NZ Timber Design Award winners announced
“We have three times the number of entries over last year’s awards, which is also more than the number in this year’s Australian awards. “The evidence today is that architects and engineers are starting to see the wood among our trees.
The irony escapes nobody how we are absolute World beaters in growing wood faster than any country but we are not the fastest in embracing its almost infinite potential as a construction material.” Ms Arnott said the situation will be very different five years from now, mainly because of engineering and biological sciences which are creating new methods and materials for the design and construction industries.
One of the four judges this year, architect Pip Cheshire, said this year’s awards leave a very strong impression of the growing influence of science in timber design and construction. “What we are seeing is traditional ground where a skill saw and a hammer still prevail but science is growing in influence,” he said.
“There is also a confluence of circumstances which have conspired to turn our attention towards timber. It might even have started with the leaky building issue. Architects are very conscious of energy consumption and of their role as major agents in selecting materials in an industry which consumes large amounts of energy”.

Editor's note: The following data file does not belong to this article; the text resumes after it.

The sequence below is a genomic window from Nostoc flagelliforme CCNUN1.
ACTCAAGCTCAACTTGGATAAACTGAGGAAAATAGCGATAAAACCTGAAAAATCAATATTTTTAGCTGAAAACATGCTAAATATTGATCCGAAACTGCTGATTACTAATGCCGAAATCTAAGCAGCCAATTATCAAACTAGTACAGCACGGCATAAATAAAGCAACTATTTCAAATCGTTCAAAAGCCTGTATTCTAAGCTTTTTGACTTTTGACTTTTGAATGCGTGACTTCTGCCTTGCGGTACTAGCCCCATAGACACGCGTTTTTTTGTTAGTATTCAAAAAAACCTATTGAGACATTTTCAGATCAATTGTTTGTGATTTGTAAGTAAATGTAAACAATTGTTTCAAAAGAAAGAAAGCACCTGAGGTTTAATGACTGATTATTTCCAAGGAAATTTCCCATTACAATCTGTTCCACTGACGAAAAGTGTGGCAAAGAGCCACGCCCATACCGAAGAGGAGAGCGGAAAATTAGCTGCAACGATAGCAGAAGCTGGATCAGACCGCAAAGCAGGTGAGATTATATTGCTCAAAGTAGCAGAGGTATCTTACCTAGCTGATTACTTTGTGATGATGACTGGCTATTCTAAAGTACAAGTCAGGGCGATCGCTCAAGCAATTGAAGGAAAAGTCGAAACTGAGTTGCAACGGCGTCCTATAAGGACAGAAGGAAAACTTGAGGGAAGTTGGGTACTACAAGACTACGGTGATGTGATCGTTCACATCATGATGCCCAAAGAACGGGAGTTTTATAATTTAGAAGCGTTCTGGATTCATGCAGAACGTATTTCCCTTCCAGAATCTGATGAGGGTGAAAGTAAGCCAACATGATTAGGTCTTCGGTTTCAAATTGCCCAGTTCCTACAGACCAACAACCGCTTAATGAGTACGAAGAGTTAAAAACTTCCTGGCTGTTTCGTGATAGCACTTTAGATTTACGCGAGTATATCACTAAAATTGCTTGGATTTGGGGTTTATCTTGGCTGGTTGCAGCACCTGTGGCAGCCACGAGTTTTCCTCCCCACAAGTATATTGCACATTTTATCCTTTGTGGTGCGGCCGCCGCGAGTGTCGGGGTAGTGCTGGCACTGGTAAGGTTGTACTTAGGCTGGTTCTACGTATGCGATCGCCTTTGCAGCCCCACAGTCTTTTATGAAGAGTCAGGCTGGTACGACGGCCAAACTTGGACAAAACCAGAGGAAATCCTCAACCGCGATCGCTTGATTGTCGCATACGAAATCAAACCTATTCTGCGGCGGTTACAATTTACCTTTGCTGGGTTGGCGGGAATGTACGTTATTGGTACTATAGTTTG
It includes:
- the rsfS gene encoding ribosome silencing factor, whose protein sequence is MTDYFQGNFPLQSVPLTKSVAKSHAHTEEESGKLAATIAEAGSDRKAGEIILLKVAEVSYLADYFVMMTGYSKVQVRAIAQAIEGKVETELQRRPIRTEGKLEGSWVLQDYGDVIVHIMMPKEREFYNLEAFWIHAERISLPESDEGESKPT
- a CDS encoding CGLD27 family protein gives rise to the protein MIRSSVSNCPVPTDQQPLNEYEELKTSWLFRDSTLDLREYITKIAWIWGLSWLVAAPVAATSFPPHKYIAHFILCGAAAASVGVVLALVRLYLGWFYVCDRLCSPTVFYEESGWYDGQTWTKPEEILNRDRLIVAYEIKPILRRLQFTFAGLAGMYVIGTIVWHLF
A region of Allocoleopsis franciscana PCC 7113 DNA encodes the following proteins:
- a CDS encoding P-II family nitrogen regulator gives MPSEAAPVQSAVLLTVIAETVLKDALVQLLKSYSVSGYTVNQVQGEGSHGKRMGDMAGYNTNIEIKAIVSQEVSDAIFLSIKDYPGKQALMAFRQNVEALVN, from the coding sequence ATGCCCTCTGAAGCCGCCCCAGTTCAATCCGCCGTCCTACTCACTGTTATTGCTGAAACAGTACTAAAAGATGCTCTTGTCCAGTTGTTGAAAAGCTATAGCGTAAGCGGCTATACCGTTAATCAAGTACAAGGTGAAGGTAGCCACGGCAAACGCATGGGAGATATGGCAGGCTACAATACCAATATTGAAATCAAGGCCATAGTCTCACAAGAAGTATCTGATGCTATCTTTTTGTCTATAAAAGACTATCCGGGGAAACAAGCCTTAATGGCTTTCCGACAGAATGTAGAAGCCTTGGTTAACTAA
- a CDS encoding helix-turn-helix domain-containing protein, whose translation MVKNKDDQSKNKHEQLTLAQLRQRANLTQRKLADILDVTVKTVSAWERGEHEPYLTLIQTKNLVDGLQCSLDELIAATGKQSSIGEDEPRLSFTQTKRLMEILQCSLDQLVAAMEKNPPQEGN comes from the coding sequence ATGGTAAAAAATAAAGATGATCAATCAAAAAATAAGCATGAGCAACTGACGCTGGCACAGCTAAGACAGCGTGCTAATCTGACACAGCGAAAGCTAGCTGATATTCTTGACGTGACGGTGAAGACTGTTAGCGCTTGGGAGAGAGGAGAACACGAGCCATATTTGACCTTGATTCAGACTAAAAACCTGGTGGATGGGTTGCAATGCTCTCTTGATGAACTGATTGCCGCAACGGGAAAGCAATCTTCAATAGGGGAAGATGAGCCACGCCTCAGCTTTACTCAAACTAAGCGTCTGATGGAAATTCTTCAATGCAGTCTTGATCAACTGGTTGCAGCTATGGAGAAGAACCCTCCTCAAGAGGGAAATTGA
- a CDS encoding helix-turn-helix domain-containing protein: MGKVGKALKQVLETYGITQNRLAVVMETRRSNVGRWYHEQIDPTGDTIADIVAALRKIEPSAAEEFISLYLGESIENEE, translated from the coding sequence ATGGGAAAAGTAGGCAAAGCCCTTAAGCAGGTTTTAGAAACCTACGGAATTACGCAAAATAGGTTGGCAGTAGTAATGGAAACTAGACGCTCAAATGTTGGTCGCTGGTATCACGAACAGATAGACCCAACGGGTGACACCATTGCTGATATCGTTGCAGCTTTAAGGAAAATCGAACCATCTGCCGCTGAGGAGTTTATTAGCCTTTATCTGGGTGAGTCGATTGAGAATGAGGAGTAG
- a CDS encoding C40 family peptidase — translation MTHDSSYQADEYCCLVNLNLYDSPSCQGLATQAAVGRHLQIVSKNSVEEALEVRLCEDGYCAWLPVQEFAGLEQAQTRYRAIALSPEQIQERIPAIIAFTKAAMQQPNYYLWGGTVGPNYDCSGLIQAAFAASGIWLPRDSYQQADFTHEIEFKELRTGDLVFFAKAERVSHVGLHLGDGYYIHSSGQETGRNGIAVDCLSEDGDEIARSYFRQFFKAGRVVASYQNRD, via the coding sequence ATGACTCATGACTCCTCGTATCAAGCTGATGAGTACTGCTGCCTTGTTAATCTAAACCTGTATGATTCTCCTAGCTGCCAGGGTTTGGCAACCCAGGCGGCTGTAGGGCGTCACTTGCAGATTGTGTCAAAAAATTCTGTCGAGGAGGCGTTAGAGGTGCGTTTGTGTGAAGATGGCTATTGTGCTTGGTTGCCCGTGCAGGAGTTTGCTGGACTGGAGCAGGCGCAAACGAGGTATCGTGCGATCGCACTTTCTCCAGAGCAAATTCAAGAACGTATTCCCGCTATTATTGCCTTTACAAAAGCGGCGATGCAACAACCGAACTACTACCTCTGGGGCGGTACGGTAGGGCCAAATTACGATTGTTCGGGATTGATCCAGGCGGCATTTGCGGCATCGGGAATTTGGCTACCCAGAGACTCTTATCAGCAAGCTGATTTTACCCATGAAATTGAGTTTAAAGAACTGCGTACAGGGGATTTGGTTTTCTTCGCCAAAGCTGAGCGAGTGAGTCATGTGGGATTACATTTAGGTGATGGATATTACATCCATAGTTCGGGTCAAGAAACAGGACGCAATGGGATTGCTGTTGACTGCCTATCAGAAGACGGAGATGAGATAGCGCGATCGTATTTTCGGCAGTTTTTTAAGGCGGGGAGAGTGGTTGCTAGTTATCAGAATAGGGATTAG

A co-judge, Ross Davison also commented that use of timber in New Zealand is starting to cross a gap from being an alternative solution to entering mainstream standards. He said a joint industry effort will need to continue in order to achieve this. “Timber has been traditionally seen as a choice for housing and some recreational buildings, but I think a knowledge transfer from universities has now created a toolbox for engineers to offer architects for the design of design larger buildings.” Mr Davison was referring to new technologies such as laminated veneer timbers, cross laminates and post tensioned systems, all of which are represented in this year’s awards.
This year’s awards attracted 93 entries across the nine categories – a record in the more than 30 year history of the Timber Design Awards. Of these, 38 were selected for second stage judging 14 recognised with awards.
Full details on all of the award winners this year can be found here.
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